Friday, August 15, 2014

Crime and Safety in the City of Langley

One of the top issues that concern residences in the City of Langley is crime. People want the City to tackling crime, but how to tackle crime is nebulous to many people. When people talk about crime, especially at the local level, I believe they are actually talking about feeling safety in their community. How can the City of Langley help people feel safe?

There are two broad areas that must be addressed to help people feel safe. One is the public realm.

Rundown buildings, vacant buildings, empty lots, tagging, and poorly maintained or broken infrastructure (like street lights, sidewalks, roads, and benches) make people feel unsafe. The first thing that the City must do is make sure that the public realm is in a state of good repair. Sometimes this means investing more resources to address years of deferred maintenance, or vandalism. In the end, this will pay off. This is how New York City addressed the perception of crime, and transformed seedy places like Time Square into a major tourist destination.

When it comes to rundown buildings, vacant buildings, and empty lots, the City of Langley needs to work with land owners, local businesses, and the development community to find ways to attract new, and retain current, businesses. It must also work to support well-maintained commercial and residential buildings while also encouraging redevelopment. The City of Surrey, through the Surrey City Development Corporation, actually co-develops property with the private sector; this is something that I would certainly investigate doing in the City.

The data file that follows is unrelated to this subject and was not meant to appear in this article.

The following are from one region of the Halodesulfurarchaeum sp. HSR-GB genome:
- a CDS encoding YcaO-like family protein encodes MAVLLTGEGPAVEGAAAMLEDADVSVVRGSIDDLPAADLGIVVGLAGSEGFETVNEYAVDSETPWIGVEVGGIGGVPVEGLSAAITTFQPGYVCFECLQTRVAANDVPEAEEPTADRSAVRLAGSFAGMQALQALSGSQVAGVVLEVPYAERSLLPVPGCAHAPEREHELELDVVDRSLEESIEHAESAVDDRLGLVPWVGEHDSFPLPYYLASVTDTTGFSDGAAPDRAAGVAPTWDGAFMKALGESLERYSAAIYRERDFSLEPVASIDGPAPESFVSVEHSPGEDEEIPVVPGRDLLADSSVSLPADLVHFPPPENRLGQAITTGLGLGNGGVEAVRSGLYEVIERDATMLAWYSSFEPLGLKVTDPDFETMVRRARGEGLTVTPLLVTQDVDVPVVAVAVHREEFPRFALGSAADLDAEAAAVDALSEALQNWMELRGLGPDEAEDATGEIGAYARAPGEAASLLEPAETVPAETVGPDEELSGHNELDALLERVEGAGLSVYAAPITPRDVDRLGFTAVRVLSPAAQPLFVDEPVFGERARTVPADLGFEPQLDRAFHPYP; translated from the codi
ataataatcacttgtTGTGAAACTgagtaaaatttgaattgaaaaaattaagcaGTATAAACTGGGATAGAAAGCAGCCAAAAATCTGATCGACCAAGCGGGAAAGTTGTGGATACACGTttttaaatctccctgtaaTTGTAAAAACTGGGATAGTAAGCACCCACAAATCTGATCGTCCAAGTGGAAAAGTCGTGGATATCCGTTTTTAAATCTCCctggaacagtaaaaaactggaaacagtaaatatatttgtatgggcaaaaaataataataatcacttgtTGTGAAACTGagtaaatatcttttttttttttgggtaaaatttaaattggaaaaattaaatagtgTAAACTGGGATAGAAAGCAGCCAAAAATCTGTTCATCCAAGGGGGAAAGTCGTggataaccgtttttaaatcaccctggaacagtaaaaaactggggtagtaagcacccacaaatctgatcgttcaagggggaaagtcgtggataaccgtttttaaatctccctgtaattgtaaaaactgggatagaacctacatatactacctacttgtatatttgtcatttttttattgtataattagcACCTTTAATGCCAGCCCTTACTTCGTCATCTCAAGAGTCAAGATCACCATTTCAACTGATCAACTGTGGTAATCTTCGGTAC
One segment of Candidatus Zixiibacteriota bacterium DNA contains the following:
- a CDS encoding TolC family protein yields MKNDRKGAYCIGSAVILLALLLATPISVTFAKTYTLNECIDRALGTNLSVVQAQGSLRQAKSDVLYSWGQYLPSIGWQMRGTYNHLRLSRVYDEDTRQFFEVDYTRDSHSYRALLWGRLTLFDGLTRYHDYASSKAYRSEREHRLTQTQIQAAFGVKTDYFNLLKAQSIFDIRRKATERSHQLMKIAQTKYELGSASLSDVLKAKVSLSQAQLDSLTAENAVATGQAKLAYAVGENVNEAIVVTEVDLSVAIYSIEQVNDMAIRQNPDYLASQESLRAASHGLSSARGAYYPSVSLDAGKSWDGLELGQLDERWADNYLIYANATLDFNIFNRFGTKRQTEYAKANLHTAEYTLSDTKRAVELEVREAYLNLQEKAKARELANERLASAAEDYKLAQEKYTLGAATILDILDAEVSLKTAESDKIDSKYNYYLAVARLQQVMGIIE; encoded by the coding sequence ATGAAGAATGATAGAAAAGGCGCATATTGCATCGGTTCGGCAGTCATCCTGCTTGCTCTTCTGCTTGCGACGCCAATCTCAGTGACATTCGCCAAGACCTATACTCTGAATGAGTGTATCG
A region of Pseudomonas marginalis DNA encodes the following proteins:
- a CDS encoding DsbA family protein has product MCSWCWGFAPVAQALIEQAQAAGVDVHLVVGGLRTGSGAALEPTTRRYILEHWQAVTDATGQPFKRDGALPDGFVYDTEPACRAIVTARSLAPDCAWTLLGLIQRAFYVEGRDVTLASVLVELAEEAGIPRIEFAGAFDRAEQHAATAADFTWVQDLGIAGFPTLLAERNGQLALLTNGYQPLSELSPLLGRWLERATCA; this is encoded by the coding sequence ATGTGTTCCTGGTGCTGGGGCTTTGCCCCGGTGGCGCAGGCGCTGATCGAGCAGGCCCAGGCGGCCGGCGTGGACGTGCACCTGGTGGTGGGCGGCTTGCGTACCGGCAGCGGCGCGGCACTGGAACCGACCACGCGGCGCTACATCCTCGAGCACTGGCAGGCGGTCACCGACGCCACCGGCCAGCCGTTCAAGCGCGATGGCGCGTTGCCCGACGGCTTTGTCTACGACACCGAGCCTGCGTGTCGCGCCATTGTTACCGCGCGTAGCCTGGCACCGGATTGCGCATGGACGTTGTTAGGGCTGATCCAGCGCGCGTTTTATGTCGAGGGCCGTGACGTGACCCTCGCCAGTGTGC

The second thing that makes people feel safe is when they are around other people. Of course this comes with a caveat; if people are around others that look like they are up to no good, then people feel unsafe.

It is no surprise than that people feel safe in Downtown Langley during the day, but not so much in the evening. One of the first things that the City should do is work with the RCMP to ensure that there are police “walking the beat” in places like Downtown Langley in the evening. This police presence will help discourage activities that make people feel unsafe.

The solution though is to give people a legitimate reason to be in Downtown Langley in the evening. In the short-term, the City could look at partnering with the local business improvement association to support evening events. With the new Timms Community Centre that is being built, the City will also have the opportunity to extend the reach of the community centre into the street.

The real solution is to build a walkable downtown core. This means building more housing in the downtown core that supports local business. It also means redeveloping parking lots into mixed-use residential buildings with ground-level retail. Like I said earlier, the City must also invest in its public infrastructure.

I believe that having a vibrant downtown core, and well-maintained public infrastructure, will make people feel safe in the City of Langley.

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